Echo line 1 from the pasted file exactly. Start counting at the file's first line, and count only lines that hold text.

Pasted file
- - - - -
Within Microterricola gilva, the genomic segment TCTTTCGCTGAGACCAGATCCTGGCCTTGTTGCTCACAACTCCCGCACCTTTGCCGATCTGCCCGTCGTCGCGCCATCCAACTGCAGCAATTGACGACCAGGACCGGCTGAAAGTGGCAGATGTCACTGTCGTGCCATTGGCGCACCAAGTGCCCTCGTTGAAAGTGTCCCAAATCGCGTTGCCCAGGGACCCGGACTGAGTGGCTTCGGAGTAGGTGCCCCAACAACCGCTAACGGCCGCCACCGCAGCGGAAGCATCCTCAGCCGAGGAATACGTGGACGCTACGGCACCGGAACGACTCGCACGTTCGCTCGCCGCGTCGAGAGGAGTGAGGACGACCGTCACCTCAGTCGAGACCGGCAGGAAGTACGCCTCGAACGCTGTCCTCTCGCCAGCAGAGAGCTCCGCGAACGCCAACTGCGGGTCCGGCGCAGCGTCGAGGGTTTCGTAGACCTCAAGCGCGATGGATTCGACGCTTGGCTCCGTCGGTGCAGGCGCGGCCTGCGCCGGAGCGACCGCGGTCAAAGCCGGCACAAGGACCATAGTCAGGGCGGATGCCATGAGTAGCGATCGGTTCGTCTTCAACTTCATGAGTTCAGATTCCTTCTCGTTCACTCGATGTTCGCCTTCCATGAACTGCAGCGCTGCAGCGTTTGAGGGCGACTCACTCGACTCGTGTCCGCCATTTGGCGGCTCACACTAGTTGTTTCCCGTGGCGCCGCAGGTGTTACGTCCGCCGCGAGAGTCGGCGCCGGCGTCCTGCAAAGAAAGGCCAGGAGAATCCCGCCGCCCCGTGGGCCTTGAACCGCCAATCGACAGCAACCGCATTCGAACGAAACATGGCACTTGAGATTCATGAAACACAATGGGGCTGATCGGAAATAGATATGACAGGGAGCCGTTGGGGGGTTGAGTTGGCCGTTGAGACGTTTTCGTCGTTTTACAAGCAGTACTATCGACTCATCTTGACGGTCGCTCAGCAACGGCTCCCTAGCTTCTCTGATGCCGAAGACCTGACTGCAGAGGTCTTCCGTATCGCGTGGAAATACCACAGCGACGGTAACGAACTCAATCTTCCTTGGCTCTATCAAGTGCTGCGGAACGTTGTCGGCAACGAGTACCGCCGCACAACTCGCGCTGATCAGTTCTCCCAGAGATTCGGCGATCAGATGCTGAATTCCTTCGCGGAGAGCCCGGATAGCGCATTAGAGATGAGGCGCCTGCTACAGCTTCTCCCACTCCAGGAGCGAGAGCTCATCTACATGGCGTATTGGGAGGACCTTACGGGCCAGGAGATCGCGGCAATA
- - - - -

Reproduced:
Within Microterricola gilva, the genomic segment TCTTTCGCTGAGACCAGATCCTGGCCTTGTTGCTCACAACTCCCGCACCTTTGCCGATCTGCCCGTCGTCGCGCCATCCAACTGCAGCAATTGACGACCAGGACCGGCTGAAAGTGGCAGATGTCACTGTCGTGCCATTGGCGCACCAAGTGCCCTCGTTGAAAGTGTCCCAAATCGCGTTGCCCAGGGACCCGGACTGAGTGGCTTCGGAGTAGGTGCCCCAACAACCGCTAACGGCCGCCACCGCAGCGGAAGCATCCTCAGCCGAGGAATACGTGGACGCTACGGCACCGGAACGACTCGCACGTTCGCTCGCCGCGTCGAGAGGAGTGAGGACGACCGTCACCTCAGTCGAGACCGGCAGGAAGTACGCCTCGAACGCTGTCCTCTCGCCAGCAGAGAGCTCCGCGAACGCCAACTGCGGGTCCGGCGCAGCGTCGAGGGTTTCGTAGACCTCAAGCGCGATGGATTCGACGCTTGGCTCCGTCGGTGCAGGCGCGGCCTGCGCCGGAGCGACCGCGGTCAAAGCCGGCACAAGGACCATAGTCAGGGCGGATGCCATGAGTAGCGATCGGTTCGTCTTCAACTTCATGAGTTCAGATTCCTTCTCGTTCACTCGATGTTCGCCTTCCATGAACTGCAGCGCTGCAGCGTTTGAGGGCGACTCACTCGACTCGTGTCCGCCATTTGGCGGCTCACACTAGTTGTTTCCCGTGGCGCCGCAGGTGTTACGTCCGCCGCGAGAGTCGGCGCCGGCGTCCTGCAAAGAAAGGCCAGGAGAATCCCGCCGCCCCGTGGGCCTTGAACCGCCAATCGACAGCAACCGCATTCGAACGAAACATGGCACTTGAGATTCATGAAACACAATGGGGCTGATCGGAAATAGATATGACAGGGAGCCGTTGGGGGGTTGAGTTGGCCGTTGAGACGTTTTCGTCGTTTTACAAGCAGTACTATCGACTCATCTTGACGGTCGCTCAGCAACGGCTCCCTAGCTTCTCTGATGCCGAAGACCTGACTGCAGAGGTCTTCCGTATCGCGTGGAAATACCACAGCGACGGTAACGAACTCAATCTTCCTTGGCTCTATCAAGTGCTGCGGAACGTTGTCGGCAACGAGTACCGCCGCACAACTCGCGCTGATCAGTTCTCCCAGAGATTCGGCGATCAGATGCTGAATTCCTTCGCGGAGAGCCCGGATAGCGCATTAGAGATGAGGCGCCTGCTACAGCTTCTCCCACTCCAGGAGCGAGAGCTCATCTACATGGCGTATTGGGAGGACCTTACGGGCCAGGAGATCGCGGCAATA